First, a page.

I amazed at how clever people can be.

Hey Pupster. Those shelves my hubby put up for me last weekend aggravated an injury he got playing raquetball and caused him to herniate a disk. He can barely walk and he went for an MRI yesterday. He is gonna have to get back surgery this week. Our vacation to San Diego is cancelled and I am very sad about it. I am also the worst nurse ever. I would go to the ends of the earth to help someone as long as they didn’t ask me to do it. Being asked to do something just irritates me.

Comment from S. Weasel
Time: August 25, 2007, 3:12 pm

Well, as it happens, Germany freed another member of the Baader-Meinhof gang this week, so if you’re an international news junkie (like wot I am), you almost certainly HAVE heard of the Baader-Meinhof gang a couple of times lately.

Which is kind of brain-hurty.

Comment from lizardbrain
Time: August 25, 2007, 3:34 pm

Ha! I ran out of cheap (but not money-cheap), crappy Stuart Woods novels yesterday and started to re-read The Final Country by James Crumley. I’m not sure how many times he uses the word “bindle” but it’s a lot.

And now I’ve been Baader-Meinhofed by Weasel.

I probably remember “bindle-stiff” from some Steinbeck book or other as an alternative for “hobo.” I wonder where the “stiff” part comes in.

Comment from S. Weasel
Time: August 25, 2007, 3:49 pm

Okay, now this thread has folded back on itself so many times, I’m afraid it’s going to implode like the house at the end of Poltergeist.

Comment from iamfelix
Time: August 25, 2007, 6:11 pm

Dear Stoaty – I found this site:


through a link from my sis. It’s purpose is pre-code cinema, but it has a lot of great old pix/graphics that run the gamut from movie stills to adverts and sheet music covers. I thought you might like ’em. Click to embiggen – most are large and well-scanned.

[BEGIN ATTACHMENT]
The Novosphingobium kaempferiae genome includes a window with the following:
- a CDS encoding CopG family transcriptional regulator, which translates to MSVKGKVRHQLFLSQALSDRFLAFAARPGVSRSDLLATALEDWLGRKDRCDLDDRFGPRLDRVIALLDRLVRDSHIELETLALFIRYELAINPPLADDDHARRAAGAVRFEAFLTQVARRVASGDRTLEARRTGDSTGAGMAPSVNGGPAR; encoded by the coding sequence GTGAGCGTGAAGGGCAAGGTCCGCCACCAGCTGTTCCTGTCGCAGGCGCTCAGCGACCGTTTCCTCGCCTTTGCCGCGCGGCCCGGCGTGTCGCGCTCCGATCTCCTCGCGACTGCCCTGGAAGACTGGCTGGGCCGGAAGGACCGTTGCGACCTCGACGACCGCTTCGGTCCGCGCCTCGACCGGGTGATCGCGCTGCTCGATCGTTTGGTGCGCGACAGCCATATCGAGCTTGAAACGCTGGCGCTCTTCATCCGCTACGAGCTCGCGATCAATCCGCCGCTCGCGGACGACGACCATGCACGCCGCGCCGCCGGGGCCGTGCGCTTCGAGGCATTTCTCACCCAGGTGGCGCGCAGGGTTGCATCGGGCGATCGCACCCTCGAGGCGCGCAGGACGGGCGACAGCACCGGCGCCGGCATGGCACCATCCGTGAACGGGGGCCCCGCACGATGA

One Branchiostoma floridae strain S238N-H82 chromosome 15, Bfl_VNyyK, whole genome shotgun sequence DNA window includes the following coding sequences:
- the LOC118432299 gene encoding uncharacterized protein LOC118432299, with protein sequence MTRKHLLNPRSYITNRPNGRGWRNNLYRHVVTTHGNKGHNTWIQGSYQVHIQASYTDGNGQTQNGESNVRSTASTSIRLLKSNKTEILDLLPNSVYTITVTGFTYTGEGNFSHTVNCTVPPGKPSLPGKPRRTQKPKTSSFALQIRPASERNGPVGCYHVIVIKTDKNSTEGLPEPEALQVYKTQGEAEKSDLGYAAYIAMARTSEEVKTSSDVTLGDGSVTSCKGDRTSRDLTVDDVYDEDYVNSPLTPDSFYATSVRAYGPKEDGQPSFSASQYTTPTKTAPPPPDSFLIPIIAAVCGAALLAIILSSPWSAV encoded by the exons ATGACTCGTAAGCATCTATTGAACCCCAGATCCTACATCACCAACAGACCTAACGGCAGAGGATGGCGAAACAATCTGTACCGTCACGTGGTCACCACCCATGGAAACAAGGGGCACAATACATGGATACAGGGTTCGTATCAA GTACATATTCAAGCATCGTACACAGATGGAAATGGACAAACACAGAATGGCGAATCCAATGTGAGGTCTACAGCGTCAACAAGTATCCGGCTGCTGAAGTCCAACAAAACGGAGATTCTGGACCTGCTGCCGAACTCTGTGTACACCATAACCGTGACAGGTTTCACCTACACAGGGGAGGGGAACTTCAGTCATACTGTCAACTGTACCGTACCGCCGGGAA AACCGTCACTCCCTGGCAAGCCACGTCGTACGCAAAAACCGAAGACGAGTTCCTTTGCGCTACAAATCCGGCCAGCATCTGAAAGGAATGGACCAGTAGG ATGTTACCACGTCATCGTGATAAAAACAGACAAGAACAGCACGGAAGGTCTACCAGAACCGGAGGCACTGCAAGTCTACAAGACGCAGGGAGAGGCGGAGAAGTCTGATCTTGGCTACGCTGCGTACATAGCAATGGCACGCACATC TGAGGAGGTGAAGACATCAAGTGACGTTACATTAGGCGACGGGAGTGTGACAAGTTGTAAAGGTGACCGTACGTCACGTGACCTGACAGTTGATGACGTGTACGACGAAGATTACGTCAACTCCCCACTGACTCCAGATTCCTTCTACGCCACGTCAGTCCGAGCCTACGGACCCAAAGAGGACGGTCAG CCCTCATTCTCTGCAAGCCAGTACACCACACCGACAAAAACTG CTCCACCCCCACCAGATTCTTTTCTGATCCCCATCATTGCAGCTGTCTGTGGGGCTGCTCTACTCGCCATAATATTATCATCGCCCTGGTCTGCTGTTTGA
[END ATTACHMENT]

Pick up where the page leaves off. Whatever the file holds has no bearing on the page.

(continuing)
Comment from iamfelix
Time: August 25, 2007, 6:12 pm

Oh yuck, I mispelled its

Comment from S. Weasel
Time: August 25, 2007, 6:18 pm

Felix! You’re alive! Shoot, I worried about you. When people drop off the internet, it activates the deeply-buried but powerful sheep-dog lobe of my brain.

Aww, man. The Code. It’s why we believe, against all the evidence, that our grandparents never heard of sex. That’s a very visit-worthy site, that is.

Comment from iamfelix
Time: August 25, 2007, 6:29 pm

🙂 Glad someone missed me. Have been having troubles – moved 2X since March, and the moves were the minor issues (and I hate moving like rat poison). I still haven’t got my own computer back together since the first move. I’m typing this … somewhere where I shouldn’t …. I will only add that I’m working lots of O.T. Will hopefully blog again … I still read you every day, and hope your move goes well, even though I’m jealous! Glad you like the site.

Comment from S. Weasel
Time: August 25, 2007, 6:28 pm

Ha! There’s Son of Kong.

My dad was only allowed to go to the movies on Saturdays. But movies, he said, hit town all week long, for one day only. You caught it that day, or you were out of luck (man, they must have made a HECK of a lot of movies to do it that way. It seems a stupid business model). So Son of Kong arrives on a Wednesday, and my dad wants to see it like nobody’s business. He was about eight.